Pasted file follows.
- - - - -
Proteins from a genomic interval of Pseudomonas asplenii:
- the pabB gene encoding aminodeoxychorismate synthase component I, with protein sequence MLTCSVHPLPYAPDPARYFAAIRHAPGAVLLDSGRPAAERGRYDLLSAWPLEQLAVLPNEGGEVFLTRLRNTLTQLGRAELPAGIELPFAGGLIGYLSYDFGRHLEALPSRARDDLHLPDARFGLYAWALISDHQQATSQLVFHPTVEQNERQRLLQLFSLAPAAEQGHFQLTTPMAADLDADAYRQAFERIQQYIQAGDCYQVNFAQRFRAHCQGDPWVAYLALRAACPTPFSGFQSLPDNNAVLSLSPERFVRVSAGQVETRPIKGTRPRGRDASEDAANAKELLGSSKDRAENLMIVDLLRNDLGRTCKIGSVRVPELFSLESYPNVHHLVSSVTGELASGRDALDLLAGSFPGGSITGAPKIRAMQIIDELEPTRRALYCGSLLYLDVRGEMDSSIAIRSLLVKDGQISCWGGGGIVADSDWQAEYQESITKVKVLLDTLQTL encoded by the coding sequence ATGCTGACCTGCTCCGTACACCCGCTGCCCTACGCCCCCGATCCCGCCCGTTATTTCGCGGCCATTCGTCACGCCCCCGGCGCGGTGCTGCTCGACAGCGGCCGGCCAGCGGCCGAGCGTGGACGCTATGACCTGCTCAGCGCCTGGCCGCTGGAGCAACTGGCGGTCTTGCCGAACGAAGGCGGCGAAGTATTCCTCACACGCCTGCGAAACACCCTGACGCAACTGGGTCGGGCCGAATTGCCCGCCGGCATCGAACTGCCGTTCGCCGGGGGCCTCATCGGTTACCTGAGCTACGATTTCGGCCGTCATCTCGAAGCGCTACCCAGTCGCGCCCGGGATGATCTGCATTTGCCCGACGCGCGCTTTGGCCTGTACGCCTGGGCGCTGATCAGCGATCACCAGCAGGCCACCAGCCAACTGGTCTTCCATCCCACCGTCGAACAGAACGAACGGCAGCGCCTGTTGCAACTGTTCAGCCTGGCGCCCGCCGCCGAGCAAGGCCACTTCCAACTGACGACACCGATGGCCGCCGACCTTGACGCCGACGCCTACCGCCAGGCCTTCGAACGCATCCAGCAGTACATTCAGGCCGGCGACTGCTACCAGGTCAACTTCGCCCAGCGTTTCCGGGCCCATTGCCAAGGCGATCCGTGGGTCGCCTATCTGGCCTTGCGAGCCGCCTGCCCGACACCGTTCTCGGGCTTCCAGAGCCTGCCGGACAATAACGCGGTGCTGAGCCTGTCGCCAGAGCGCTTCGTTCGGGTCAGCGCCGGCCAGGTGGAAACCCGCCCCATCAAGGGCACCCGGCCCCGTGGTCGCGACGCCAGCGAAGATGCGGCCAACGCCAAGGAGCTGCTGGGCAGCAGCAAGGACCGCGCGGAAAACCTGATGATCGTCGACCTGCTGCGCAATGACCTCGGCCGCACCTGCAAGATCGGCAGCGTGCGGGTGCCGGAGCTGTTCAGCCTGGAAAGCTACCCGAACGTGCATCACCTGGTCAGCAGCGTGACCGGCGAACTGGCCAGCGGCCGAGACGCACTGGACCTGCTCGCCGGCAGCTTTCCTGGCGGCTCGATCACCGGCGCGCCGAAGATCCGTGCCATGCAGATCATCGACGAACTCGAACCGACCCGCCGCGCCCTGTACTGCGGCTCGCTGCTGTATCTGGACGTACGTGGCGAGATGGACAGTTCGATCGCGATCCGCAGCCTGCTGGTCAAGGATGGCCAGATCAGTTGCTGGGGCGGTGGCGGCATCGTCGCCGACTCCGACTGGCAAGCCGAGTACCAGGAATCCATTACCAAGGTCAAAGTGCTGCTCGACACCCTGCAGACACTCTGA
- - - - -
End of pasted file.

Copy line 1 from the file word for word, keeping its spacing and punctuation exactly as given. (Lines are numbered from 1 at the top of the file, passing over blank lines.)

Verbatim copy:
Proteins from a genomic interval of Pseudomonas asplenii: